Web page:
Sorry to come back so late in response to the more recent comments.
I suppose it is obvious that some people. like 20:11, couldn't do it. But there's no blame attached, for a lot of kids are in the same position.
Looking at some reactions to PISA, particularly this page of head teachers' reactions, there probably is mileage in the idea that the questions were posed in an unfamiliar way. In other words that they required a degree of "verbal unravelling" that is different from the way a GCSE question would be asked.
20:51 presents this perfectly. When stripped of the inessentials, Question 6 breaks down into five very easy calculations:
What was the total distance travelled? ... 4 + 3 = 7 km
What was the total time? ... 9 + 6 = 15 mins
How many minutes are there in an hour? ... 60
What is 60 divided by 15? ... 4
What is 7 multiplied by 4? ... 28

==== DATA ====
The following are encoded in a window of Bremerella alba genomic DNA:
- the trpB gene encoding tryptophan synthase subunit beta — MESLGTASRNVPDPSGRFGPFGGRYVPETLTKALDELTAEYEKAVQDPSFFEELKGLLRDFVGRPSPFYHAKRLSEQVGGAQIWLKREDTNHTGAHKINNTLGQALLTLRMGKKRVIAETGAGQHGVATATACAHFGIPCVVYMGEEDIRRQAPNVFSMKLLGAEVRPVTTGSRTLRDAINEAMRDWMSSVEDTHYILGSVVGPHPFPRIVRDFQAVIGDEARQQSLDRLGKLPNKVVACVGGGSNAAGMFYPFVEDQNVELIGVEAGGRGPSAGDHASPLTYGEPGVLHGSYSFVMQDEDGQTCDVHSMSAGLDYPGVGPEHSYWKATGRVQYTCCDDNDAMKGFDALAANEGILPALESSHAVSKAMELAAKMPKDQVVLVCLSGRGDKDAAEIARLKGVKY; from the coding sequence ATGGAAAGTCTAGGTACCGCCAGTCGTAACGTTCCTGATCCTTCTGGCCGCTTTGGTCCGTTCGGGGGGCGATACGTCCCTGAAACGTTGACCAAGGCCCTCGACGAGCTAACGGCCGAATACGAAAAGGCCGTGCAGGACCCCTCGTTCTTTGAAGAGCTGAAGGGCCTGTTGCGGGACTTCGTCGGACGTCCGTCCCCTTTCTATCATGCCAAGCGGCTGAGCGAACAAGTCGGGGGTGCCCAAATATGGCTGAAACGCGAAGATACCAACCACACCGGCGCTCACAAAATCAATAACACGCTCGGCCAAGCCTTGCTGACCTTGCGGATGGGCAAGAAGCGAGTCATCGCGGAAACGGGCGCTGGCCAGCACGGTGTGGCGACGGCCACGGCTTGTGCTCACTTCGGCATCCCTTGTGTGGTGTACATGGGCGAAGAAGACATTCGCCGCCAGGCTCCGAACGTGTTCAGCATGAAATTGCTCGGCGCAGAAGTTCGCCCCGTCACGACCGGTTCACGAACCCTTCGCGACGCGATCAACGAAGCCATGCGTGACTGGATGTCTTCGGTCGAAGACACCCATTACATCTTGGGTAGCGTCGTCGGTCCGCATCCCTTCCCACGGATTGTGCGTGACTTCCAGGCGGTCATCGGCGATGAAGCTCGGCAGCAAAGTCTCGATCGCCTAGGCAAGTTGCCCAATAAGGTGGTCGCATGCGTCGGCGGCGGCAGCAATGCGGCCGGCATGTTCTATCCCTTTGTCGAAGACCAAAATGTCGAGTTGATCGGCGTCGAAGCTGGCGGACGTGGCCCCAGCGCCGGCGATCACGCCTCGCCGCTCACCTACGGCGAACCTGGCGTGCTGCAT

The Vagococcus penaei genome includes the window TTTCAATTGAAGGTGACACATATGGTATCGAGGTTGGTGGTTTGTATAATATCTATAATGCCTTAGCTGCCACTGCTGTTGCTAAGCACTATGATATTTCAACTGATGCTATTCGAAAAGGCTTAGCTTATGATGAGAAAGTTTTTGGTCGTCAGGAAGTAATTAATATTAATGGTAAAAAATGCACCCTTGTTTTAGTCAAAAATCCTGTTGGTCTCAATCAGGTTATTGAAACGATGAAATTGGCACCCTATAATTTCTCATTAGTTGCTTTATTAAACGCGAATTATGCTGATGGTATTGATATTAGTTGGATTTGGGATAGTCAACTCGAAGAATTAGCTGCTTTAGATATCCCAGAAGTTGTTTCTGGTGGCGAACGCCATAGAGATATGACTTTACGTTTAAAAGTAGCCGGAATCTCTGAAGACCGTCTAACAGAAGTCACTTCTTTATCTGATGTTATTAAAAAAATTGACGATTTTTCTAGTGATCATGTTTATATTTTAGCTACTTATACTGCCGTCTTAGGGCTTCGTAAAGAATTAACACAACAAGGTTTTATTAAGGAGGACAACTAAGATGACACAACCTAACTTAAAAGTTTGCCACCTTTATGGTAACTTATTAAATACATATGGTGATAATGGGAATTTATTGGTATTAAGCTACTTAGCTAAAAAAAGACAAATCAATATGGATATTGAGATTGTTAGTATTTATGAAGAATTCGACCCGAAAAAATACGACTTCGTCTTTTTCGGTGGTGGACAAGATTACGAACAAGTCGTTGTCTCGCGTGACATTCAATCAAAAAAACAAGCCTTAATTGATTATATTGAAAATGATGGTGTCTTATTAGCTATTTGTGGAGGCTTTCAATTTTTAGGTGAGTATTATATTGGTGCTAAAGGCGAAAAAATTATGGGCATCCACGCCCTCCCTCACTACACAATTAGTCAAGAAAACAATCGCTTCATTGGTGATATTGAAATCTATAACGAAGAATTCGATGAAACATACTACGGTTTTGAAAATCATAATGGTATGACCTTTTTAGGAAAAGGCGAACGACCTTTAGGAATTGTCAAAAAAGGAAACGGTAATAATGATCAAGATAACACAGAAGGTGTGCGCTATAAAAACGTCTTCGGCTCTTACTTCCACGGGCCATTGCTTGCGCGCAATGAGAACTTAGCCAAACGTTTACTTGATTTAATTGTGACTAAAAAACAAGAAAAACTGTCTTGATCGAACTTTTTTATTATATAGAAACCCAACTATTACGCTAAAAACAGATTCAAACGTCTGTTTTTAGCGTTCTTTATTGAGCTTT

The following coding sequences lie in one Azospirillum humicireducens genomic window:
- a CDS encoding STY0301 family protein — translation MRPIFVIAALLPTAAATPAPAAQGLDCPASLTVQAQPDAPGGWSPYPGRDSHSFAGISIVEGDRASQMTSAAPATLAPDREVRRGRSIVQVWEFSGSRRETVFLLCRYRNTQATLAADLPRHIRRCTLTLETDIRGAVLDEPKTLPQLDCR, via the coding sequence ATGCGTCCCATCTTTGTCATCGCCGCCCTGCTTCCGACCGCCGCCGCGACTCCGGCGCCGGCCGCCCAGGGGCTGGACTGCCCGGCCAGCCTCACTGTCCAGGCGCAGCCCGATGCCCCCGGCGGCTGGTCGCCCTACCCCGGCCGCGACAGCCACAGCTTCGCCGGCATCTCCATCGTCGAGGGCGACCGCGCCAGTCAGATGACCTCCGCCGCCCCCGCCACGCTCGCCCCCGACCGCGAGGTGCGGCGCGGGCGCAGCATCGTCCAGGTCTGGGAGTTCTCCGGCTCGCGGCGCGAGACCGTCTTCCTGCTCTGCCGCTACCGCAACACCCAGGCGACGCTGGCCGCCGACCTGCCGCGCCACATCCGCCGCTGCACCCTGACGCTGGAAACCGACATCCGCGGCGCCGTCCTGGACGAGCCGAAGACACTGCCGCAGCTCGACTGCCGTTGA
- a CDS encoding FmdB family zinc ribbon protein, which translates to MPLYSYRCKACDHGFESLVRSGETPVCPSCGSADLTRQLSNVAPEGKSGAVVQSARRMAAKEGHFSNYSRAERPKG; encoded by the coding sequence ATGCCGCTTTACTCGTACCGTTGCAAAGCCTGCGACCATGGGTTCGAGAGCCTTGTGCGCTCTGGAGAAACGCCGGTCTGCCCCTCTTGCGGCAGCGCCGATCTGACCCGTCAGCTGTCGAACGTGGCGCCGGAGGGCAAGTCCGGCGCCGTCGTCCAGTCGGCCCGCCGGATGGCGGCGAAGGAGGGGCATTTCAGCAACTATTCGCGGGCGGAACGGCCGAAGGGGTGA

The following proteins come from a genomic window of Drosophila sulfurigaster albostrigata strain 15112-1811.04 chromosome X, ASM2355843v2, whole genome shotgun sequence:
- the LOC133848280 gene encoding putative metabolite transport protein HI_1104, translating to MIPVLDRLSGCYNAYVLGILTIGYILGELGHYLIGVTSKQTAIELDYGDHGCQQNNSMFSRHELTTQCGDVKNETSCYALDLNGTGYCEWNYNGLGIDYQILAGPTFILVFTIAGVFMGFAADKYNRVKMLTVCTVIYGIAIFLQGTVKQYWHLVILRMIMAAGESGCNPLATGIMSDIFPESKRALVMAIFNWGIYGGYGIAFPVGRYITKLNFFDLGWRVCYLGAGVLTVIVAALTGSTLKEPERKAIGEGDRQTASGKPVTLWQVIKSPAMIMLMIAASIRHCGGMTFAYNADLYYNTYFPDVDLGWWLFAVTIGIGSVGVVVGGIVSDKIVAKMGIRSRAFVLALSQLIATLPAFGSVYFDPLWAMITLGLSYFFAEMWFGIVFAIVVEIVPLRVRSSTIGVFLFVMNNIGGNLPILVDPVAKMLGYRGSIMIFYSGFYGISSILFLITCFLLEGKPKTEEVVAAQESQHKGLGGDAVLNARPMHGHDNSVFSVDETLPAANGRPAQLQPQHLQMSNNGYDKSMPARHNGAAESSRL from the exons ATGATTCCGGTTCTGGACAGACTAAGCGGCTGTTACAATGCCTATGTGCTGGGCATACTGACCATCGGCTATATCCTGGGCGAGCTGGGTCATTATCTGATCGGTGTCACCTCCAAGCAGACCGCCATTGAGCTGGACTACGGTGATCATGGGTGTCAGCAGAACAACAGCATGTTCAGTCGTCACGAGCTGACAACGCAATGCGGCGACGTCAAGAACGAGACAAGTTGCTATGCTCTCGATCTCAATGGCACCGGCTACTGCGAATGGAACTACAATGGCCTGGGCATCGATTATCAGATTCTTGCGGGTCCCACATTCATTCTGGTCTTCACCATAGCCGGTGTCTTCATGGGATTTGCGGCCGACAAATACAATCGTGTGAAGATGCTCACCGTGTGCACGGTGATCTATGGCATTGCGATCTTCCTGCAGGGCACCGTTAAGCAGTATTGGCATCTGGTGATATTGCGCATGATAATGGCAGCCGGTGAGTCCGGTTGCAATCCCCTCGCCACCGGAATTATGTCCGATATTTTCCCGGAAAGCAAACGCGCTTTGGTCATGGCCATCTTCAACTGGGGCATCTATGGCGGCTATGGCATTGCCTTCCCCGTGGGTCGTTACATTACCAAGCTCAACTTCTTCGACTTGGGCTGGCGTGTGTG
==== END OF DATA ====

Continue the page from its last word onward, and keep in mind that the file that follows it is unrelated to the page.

But if you go at it like a bull at a gate, you end up wondering what on earth to do with figures like 26.67 km/hr and 30 km/hr ... and someone like Pads needs to help you out. The rule of thumb I was given when I was fifteen is that the answers to questions like this are nearly always simple, round numbers. If you end up with a complicated fraction, you've probably got the answer wrong.
I was going to ask what was so strange about Question 6 in the light of Question 5. But 20:51 has all but answered it. Quite rightly, Question 5 points out that going uphill is slower than going downhill. Therefore it's odd that Helen's speed on the journey down to the river is slower than her speed on the journey back.

I didn't intend this post to be about the politics of the way we educate our children, but I will say this. I don't think that we should look for political solutions to educational problems. If you put a politician on the spot about it, the only thing they can "do" about it is come up with political solutions ... more and more and more of them. But the fault is ours, as a society, for expecting politicians to be able to solve the problem. By and large, educational problems are better solved by those who dedicate their lives to education. It would generally be better to leave it to them to identify what external factors are problematic, and for politicians to propose solutions to those specific problems.